Looking back at 2009, the most “revolutionary” event in India probably occurred in Gujarat when chief minister Narendra Modi’s government made voting compulsory in local bodies last month. “Revolutionary” not because Gujarat is the first to do so (Belgium has that honour in the modern world), but rather because this idea may be fundamentally incompatible with modern democracy.
“Revolution” means many things to many people, though it remains synonymous with general change. Yet, for a phrase so fraught with political overtones, this general meaning misses its essence. It took the German émigré philosopher Hannah Arendt to remind the modern world, in her On Revolution (1963), what a political phrase borrowed from astronomy meant: Like a planet in orbit that returns to its origin, a society or nation in revolution essentially is returning to its original status.
No, that doesn’t mean Gujarat is going back to the Vedic times (as much as Modi-types may enjoy the thought). Modern Indian democracy—whatever the post-colonial historians say—isn’t exactly indigenous; its idea and culture has some Western root. So, we’d need to examine the original status of Western democracy, most specifically a series of events that started in 1789 with a tennis court oath and ended with a large European nation with a midget on the throne.
For us, the French Revolution may be the Holy Grail of philosophical and historical inquiry into the nature of government, but its theorists were instead obsessed with the philosophy and history behind pre-Christian government. Thus France, for a little while, spun back to an era whose sense of rights and duties had to be reaffirmed through France’s Declaration of the Rights of Man and Citizen, and whose sense of virtue had to be recaptured in the Revolution’s Republic of Virtue. The purity of Sparta, the morality of Rome, or the equity of Athens: that was the original state of democratic nature.
But Rome or Sparta weren’t model democracies—rather, it was Athens. This city-state became what we can call a democracy around 509 BC, where those who could vote—too bad for women and slaves—must do so. Historians speak of a rope dyed red with which eligible voters were herded from the Athenian marketplace to the assembly, apathetic voters—whose robes would be stained red as they resisted the rope—facing threat of penalty.
Even if we assume this worked for ancient Athens, does it mean it will work in modern France or India? French classical liberals in the 19th century, reflecting on the Revolution’s excesses, were apprehensive. In an 1816 speech called “The Liberty of Ancients compared with that of Moderns”, Benjamin Constant highlighted three differences that ought to change the way modern citizens exercise their political liberties.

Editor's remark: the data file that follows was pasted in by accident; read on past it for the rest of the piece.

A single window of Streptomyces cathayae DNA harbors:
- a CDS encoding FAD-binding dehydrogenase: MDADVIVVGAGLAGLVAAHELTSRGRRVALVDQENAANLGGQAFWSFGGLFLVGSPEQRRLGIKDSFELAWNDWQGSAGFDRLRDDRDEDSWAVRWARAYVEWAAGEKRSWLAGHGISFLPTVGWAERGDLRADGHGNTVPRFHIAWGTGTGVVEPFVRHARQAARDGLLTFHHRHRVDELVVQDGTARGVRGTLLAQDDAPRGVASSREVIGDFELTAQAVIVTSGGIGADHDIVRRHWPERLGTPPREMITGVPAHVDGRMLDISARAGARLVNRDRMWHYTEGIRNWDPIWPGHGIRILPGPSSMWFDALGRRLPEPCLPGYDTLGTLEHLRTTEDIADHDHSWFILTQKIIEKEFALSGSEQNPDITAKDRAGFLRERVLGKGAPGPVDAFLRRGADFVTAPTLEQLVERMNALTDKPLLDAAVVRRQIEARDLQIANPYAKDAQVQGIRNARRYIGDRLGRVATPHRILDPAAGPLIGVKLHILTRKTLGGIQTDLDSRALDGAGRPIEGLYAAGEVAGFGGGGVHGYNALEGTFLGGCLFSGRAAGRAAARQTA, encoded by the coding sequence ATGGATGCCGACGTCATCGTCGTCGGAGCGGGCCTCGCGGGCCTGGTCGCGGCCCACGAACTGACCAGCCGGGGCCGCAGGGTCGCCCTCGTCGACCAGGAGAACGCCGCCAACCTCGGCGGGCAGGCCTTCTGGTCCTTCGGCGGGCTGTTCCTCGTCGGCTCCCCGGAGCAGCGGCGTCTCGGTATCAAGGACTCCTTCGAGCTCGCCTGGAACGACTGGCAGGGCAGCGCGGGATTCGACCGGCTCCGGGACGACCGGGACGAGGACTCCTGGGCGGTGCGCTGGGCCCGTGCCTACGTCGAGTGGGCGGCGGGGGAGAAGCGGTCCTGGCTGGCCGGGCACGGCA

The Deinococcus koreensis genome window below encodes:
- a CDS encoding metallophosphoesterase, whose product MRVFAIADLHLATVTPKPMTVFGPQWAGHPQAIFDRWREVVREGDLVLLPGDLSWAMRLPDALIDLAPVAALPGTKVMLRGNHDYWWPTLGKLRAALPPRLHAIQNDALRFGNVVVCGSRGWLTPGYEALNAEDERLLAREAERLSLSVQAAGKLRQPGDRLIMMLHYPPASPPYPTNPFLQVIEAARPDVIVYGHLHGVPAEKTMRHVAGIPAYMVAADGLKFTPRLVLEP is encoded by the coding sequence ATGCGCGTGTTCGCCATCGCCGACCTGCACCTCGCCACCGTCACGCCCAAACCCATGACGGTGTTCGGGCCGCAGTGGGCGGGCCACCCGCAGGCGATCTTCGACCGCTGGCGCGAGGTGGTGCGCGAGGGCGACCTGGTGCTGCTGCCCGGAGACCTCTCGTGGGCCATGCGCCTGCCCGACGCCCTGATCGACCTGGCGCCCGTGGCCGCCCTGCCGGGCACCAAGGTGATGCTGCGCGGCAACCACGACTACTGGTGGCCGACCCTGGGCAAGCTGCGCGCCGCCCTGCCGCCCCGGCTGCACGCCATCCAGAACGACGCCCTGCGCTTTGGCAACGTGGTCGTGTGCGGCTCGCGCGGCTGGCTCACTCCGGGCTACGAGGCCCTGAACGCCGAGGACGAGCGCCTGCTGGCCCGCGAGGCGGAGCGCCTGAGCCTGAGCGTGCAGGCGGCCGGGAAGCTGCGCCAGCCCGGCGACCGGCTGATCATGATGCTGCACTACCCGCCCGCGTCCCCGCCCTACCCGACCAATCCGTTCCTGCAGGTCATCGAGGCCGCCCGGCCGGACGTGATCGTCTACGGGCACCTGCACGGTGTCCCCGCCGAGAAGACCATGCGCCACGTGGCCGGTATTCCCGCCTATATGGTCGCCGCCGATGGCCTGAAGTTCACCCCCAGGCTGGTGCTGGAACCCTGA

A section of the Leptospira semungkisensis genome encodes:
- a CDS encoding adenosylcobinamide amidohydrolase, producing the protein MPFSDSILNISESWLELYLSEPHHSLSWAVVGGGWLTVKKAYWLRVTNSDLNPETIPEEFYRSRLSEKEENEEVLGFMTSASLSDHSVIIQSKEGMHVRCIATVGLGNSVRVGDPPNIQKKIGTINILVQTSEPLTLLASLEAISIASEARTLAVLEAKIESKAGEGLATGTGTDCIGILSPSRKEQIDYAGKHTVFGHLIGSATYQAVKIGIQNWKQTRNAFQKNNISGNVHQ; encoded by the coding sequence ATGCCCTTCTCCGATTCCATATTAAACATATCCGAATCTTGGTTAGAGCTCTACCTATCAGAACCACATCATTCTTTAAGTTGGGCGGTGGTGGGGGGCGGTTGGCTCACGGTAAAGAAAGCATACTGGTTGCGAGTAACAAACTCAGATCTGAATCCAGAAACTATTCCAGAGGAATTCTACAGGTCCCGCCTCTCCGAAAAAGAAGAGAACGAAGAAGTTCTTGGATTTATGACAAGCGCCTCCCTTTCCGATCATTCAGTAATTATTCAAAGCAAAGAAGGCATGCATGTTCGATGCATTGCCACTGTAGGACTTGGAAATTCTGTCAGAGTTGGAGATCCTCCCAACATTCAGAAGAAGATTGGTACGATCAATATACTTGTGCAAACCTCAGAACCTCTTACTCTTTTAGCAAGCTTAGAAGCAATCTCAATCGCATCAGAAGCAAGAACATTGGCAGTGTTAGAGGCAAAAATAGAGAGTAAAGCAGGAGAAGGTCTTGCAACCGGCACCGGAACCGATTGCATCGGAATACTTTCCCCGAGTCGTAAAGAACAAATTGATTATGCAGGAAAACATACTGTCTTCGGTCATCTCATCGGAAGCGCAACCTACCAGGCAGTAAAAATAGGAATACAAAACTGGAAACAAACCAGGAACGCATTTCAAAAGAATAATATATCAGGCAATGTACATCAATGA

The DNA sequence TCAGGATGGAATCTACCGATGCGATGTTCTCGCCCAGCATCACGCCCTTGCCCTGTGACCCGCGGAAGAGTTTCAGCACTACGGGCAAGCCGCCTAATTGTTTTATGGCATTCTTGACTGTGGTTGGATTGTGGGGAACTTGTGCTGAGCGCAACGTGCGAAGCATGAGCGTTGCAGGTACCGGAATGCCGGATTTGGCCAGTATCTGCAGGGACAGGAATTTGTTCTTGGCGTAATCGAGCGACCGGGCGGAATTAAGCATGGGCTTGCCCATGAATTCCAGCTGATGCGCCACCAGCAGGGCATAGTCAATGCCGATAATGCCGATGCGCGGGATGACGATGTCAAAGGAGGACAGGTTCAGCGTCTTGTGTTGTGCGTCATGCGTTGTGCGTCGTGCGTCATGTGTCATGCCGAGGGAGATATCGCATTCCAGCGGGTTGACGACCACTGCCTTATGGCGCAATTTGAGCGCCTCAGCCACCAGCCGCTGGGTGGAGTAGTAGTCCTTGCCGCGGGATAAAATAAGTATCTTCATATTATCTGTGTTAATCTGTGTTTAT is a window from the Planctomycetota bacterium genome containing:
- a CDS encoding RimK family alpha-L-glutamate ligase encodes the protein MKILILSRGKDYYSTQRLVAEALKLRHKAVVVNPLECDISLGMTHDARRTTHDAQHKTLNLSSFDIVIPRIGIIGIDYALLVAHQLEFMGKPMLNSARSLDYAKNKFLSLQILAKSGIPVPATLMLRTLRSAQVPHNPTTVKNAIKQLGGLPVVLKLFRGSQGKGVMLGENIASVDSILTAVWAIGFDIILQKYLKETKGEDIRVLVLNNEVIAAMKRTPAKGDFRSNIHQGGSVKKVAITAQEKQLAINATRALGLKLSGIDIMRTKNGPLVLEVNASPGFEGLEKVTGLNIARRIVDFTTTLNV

First, “the size of a country causes a corresponding decrease of the political importance allotted to each individual. The most obscure republican of Sparta or Rome had power”. Compared with one vote among 6,000 in Athens, one vote out of around 700 million in India has little effect. Second, “the abolition of slavery has deprived the free population of all the leisure which resulted from the fact that slaves took care of most of the work”. Plato could spend all his time pondering over the good life, but we have to catch the train to go to work. Third, the fundamental activity for moderns is commerce; for the ancients, it was war—a source of wealth that made citizens eager about politics. But, “commerce does not, like war, leave in men’s lives intervals of inactivity”: There is no time now for the debates that Athenian citizens would have had before declaring war. Fourth, this “commerce inspires in men a vivid love of individual independence”. We don’t like the collective to tell us what to do.
This perhaps explains why most of the fantastic experiments the French Revolution’s theorists launched backfired in a large nation with lots of modern activity. In the realm of voting rights, they only went as far as to allow non-propertied men to vote (a big deal then). Even though some theorists favoured voting as a duty, they never reached that point. Perhaps because, by 1794, the Revolution met its own Thermidorean reaction.
Will Gujarat’s experiment, which seems to have been launched to bring about some kind of return to these similar ideals of democratic purity and virtue, backfire too?
Abheek Bhattacharya is assistant editor (Views pages) at Mint. Comment at email@example.com